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Arts & Culture Painter Who Survived Holocaust Has Homecoming Exhibit in Vilnius

December 19, 2001
See Original Daily Bulletin From This Date

Lithuania is commemorating the 60th anniversary of the Holocaust by helping to fund an exhibit of paintings by Samuel Bak, a Lithuanian-born Holocaust survivor.

The show, housed in both the State Art Museum and the Gaon Jewish State Museum, features more than 100 of Bak’s works from 1942-2001.

Bak, 68, now lives in Boston.

Boston’s Pucker Gallery and the Jewish museum also backed the display.

A child prodigy raised in the Vilna Ghetto, Bak had his first exhibition at age 9, while the city was under Nazi occupation.

Two years later, his father and grandparents, like 94 percent of Lithuania’s approximately 250,000 Jews, were murdered in a Vilnius suburb. Bak and his mother escaped to Poland and — after the war — Germany.

The three-month exhibit, “Returning Home,” features recently discovered works from Bak’s Vilnius childhood that he believes were hidden by a Jewish underground movement.

Bak learned of the paintings’ existence only a few years ago, and saw them for the first time earlier this year.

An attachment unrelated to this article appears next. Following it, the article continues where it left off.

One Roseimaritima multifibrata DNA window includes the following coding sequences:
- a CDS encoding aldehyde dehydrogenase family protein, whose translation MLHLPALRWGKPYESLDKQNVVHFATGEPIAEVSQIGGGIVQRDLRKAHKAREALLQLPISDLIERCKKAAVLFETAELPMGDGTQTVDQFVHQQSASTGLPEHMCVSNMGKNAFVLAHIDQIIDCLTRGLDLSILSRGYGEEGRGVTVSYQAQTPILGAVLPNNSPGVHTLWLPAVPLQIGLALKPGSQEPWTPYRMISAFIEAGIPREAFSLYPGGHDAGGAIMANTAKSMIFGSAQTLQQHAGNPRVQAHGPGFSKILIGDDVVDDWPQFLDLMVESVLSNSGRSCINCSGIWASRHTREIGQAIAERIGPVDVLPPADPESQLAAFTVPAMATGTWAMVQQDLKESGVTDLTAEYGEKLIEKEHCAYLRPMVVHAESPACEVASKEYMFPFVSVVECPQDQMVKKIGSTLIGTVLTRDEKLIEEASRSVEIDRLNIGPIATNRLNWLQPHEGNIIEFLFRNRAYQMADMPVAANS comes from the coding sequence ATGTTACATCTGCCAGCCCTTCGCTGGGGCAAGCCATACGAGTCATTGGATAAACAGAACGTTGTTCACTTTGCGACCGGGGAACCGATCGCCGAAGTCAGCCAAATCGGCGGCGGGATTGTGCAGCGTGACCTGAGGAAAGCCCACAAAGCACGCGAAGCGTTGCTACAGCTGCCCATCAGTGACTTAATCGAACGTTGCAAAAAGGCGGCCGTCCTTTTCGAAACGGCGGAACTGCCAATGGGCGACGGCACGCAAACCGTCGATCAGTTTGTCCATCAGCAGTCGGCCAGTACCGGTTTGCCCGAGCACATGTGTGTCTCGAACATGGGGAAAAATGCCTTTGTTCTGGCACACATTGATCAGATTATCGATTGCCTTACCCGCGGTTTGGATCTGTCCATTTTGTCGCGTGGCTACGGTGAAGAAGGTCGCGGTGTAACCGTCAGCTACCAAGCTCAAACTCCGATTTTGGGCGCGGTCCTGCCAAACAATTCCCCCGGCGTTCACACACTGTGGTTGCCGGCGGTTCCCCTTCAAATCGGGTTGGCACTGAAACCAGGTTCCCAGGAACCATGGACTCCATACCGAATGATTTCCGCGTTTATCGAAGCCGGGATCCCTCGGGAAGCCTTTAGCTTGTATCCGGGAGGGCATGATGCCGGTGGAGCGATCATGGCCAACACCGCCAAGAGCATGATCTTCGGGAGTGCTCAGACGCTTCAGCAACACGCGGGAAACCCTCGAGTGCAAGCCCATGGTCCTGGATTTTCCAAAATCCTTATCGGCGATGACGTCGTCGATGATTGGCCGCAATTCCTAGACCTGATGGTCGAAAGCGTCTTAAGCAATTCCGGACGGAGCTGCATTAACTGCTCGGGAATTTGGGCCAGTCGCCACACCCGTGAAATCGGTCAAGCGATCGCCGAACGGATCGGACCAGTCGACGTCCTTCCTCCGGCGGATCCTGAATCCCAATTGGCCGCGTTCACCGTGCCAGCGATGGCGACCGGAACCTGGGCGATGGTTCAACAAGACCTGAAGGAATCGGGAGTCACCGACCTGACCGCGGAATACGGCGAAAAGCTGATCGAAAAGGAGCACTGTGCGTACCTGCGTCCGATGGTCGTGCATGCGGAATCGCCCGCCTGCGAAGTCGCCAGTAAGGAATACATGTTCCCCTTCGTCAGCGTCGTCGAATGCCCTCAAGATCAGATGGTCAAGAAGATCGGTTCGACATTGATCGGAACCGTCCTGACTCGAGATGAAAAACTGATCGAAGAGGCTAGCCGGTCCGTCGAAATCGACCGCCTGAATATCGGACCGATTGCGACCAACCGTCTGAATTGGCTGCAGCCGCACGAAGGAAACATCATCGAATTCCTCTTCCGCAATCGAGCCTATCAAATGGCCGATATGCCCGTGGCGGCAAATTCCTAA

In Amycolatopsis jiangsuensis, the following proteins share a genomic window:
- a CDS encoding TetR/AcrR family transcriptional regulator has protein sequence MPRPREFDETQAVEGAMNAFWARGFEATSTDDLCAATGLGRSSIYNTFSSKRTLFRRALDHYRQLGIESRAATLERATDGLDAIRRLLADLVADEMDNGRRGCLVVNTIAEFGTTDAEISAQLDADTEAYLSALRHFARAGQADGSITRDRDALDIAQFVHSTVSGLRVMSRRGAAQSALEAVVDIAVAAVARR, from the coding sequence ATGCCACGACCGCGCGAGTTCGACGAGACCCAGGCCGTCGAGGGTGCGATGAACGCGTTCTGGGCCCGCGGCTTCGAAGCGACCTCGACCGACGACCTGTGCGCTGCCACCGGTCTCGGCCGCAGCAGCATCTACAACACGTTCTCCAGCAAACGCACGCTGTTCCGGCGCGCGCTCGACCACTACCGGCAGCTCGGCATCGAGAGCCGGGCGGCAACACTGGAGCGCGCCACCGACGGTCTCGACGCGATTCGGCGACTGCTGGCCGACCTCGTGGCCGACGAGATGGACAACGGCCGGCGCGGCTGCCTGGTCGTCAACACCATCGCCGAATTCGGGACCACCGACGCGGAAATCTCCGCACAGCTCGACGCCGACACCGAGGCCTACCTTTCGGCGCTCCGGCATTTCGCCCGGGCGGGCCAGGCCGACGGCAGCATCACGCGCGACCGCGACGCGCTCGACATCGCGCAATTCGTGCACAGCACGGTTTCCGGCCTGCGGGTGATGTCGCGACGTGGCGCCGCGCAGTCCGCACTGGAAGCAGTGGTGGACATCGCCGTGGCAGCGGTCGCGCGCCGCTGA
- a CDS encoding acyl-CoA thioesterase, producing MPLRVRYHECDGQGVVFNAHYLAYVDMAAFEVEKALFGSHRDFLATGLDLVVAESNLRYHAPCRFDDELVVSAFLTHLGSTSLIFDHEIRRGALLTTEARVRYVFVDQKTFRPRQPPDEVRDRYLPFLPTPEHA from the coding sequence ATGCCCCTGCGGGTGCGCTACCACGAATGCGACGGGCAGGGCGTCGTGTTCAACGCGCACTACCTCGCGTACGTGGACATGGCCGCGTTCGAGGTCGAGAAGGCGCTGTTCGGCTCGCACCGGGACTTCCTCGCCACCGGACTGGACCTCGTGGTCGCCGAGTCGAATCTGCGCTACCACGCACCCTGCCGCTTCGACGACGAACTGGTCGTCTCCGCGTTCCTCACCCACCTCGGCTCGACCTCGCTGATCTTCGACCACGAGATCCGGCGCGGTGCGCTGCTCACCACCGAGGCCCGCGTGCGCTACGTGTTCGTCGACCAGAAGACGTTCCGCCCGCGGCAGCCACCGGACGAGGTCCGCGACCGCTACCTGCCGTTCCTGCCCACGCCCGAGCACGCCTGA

The early works are displayed at the newly restored Jewish Museum and Tolerance Center in Vilnius.

The building, a prewar Yiddish theater left in ruins when the Communist regime fell in 1991, was unveiled Sept. 23 in front of Lithuania’s prime minster. Bak’s later works are in eight rooms in the State Art Museum.

“That fact that the authorities were willing to sponsor this is a sign that something is moving in the right direction, to deal with this horrendous past,” Bak said during on a recent visit to Vilnius.

After the war Bak lived in Paris, Rome, Israel and New York. His paintings — which carry an inescapable theme of destruction — have appeared at the National German Museum, New York City’s Jewish Museum and London’s Barbican Center.

In October Bak published his first book, “Painted in Words: A Memoir,” which documents his wartime horrors.

Before the war, Vilna — its Yiddish name — was the Yiddish cultural capital of the world. The city was dotted with Jewish theaters, libraries, schools and more than 100 synagogues.

Of Vilna’s 70,000 Jews, only 200 survived Nazi rule.

“If I had to choose the Metropolitan Museum in New York or an exhibition in Vilnius, I still think I would have chosen Vilnius because here I can show my paintings to my grandparents,” said Bak, who donated 37 of his works to the Gaon Jewish State Museum.

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